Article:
Cesium Consortium offers open source virtual globe technology

Bentley Systems is the first company to sign up for the consortium. Many companies don’t consider Google Earth a suitable tool for professional geoengineering applications.  

Analytical Graphics Inc. and Bentley Systems are announcing the creation of the Cesium Consortium, to provide for both open source and commercial applications of Cesium, an open source, browser-based virtual globe.

Beaver Stadium at Penn State University, rendered from geospatial imagery created by Bentley ContextCapture and visualized using Cesium technology. (Source: Cesium Consortium)

Cesium was first developed by Analytical Graphics (AGI) in 2011 for the aerospace and defense communities. Today it is open source and browser-based, using WebGL as its display technology. In its About page, AGI describes Cesium as an open-source JavaScript library “for world-class 3D globes and maps. Our mission is to create the leading 3D globe and map for static and time-dynamic content.”

Bentley Systems says it is adopting Cesium to extend its “reality modeling”  initiatives. Bentley’s ContextCapture technology for acquiring geospatial data will be the first to support Cesium. “I commend AGI for their leadership and vision, not only for creating an open source solution for highly performant 3D web-based applications but, more importantly, for fostering an ecosystem to leverage it,” says Keith Bentley, co-founder and CTO of Bentley Systems. “I expect Bentley and our users will build Cesium-based Web clients for immersively viewing BIM models, reality context, asset databases, IoT streams, and myriad other ‘Geo3D’ services.” Adds Patrick Cozzi, Cesium founder: “Bentley’s support will be key within our submission team proposing 3D Tiles as an OGC Community Standard.”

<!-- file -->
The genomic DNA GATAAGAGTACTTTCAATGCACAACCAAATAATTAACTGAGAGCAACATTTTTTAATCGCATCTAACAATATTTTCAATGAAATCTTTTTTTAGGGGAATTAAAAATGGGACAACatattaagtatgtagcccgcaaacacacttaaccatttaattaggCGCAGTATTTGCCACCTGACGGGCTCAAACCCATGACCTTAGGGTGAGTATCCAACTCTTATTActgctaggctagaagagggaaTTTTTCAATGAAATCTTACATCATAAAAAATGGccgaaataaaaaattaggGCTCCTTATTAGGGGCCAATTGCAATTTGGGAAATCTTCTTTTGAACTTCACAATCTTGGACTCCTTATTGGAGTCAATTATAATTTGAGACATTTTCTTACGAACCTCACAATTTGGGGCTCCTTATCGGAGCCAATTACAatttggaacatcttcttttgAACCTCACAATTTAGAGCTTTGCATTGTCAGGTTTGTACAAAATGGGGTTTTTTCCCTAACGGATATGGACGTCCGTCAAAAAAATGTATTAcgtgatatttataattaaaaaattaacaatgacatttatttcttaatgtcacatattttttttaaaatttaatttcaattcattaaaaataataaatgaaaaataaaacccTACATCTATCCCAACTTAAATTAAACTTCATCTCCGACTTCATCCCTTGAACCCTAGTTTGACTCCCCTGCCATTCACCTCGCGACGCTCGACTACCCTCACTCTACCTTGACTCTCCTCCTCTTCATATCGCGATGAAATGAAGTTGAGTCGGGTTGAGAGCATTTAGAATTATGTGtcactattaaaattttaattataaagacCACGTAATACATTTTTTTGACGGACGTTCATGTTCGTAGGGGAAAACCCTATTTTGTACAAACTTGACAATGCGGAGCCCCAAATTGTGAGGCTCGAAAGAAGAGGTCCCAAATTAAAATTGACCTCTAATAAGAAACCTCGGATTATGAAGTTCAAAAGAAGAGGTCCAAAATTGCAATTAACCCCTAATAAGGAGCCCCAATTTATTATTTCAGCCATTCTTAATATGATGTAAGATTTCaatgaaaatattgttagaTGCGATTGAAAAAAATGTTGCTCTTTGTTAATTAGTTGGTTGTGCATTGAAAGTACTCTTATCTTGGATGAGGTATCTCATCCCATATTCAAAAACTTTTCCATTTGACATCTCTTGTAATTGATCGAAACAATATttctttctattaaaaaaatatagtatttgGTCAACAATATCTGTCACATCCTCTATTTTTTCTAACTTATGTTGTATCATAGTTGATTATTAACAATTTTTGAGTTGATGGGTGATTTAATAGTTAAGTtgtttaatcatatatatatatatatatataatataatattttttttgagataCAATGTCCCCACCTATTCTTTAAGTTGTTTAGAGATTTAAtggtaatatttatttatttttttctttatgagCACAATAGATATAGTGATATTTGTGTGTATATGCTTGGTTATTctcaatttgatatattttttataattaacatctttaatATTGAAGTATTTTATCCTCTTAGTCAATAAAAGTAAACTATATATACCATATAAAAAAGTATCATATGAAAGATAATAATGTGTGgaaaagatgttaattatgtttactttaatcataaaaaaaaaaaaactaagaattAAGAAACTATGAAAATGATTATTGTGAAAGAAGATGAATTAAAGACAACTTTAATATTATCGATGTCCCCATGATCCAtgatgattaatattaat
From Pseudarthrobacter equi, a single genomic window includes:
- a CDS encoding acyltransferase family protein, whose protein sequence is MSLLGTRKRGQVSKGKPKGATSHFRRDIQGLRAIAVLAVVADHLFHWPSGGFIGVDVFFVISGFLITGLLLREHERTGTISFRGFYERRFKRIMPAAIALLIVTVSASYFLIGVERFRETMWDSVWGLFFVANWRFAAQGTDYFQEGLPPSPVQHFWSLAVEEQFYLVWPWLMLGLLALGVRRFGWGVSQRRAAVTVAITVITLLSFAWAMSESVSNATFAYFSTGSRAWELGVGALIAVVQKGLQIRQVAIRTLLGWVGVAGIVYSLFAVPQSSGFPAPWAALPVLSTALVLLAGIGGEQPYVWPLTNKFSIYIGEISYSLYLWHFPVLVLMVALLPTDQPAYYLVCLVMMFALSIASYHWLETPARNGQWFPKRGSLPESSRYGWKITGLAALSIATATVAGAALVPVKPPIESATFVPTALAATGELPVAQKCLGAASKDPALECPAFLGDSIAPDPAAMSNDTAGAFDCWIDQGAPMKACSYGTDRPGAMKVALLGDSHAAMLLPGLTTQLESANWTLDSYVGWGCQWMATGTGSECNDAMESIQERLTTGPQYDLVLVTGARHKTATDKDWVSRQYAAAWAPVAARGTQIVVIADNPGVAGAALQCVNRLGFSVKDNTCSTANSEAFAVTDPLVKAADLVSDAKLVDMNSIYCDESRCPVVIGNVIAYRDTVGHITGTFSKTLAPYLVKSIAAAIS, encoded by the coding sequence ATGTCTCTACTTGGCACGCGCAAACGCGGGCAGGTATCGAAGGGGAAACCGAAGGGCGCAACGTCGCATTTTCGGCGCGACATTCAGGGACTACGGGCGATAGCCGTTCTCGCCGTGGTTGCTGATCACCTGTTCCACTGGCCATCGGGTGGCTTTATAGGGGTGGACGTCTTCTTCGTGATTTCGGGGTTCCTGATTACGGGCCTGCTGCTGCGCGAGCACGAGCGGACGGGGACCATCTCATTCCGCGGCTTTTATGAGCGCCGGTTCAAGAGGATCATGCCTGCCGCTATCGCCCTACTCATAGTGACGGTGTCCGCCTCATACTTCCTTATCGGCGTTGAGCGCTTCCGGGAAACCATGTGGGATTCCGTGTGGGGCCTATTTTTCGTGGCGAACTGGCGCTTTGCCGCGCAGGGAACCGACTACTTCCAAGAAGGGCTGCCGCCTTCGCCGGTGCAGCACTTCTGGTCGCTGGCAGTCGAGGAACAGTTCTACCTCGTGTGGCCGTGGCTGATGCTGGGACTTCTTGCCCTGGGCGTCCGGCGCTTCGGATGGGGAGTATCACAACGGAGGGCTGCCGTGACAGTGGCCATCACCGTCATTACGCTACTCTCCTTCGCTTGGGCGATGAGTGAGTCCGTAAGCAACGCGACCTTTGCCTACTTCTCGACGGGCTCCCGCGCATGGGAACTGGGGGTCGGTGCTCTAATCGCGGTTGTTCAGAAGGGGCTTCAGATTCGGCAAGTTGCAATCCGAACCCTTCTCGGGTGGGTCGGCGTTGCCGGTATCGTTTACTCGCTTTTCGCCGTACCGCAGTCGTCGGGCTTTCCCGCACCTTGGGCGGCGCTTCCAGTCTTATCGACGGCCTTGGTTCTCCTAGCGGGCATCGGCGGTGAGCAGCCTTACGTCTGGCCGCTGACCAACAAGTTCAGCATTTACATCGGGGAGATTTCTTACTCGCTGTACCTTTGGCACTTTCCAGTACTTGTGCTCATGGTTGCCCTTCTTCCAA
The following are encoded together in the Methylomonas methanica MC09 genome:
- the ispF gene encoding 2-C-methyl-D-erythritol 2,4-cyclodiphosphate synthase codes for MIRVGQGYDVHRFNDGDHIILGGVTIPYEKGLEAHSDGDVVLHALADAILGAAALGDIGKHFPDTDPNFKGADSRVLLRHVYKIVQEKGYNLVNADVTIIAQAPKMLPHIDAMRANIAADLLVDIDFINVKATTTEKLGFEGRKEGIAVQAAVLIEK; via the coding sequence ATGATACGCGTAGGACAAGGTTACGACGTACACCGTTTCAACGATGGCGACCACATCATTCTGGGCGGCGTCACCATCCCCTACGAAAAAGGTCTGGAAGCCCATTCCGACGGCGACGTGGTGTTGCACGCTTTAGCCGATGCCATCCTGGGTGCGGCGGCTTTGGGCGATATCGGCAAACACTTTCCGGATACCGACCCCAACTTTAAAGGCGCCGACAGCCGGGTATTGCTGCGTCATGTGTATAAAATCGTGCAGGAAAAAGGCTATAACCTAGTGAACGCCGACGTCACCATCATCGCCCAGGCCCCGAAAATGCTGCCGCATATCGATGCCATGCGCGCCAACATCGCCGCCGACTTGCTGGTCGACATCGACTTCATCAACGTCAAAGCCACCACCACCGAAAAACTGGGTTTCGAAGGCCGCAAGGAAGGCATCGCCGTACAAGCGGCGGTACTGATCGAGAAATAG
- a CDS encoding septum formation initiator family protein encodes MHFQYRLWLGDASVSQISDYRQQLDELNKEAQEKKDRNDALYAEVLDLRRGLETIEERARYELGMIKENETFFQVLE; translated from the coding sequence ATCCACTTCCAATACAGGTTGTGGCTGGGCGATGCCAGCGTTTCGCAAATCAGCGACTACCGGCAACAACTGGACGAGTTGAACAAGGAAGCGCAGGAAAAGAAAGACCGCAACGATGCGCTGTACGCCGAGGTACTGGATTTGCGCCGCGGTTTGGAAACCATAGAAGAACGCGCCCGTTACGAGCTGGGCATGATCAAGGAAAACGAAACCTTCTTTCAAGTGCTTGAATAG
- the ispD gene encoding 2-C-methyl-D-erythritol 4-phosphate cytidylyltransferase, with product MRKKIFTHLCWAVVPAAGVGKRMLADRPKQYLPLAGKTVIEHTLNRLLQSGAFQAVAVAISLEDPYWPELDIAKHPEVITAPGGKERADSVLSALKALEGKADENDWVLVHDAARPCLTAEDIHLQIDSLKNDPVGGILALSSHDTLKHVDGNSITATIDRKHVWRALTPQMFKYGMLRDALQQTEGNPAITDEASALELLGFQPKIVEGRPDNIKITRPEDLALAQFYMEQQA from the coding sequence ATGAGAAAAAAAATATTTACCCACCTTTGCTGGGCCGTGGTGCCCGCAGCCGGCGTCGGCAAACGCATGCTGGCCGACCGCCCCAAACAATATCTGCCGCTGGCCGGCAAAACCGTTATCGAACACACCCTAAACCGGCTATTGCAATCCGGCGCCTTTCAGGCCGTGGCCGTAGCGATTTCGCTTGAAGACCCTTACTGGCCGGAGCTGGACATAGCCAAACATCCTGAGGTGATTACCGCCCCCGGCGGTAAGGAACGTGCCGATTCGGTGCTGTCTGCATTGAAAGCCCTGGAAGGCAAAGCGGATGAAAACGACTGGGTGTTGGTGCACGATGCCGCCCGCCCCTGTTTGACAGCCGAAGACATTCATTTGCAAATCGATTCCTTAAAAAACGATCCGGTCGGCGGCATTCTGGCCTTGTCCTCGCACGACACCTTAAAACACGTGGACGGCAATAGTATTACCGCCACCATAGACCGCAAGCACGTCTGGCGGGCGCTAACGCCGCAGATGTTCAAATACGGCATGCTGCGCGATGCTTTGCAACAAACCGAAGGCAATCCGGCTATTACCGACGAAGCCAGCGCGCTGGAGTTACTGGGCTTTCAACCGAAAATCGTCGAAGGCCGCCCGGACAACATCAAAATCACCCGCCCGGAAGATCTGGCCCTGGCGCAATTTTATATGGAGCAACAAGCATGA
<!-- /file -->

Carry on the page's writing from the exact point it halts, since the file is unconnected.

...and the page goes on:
Data created with both Bentley MicroStation and ContextCapture can be exported to 3D Tiles, an open format developed by the Cesium team to stream massive geo-coordinated 3D datasets. By using Cesium, Bentley products will be able to stream digital engineering models over the Web to desktop and mobile devices.

What do we think?

Creating a consortium will allow Bentley to collaborate on the Cesium roadmap.  3D Tiles is being proposed as an Open Geospatial Consortium Community Standard. Being part of the creative team behind 3D Tiles will help Bentley take a leadership in the development of streaming applications for geospatial data. The datasets can be massive; any vendor seen as an expert will have a leg up on the competition.

For a variety of reasons, Google Earth has never worked out as a common platform for professional geospatial use, especially in engineering — one more reason to create an open alternative.

A view of Manhattan streamed to a Chromebook by Cesium. The dataset was completely interactive and responsive. (Source: JPR)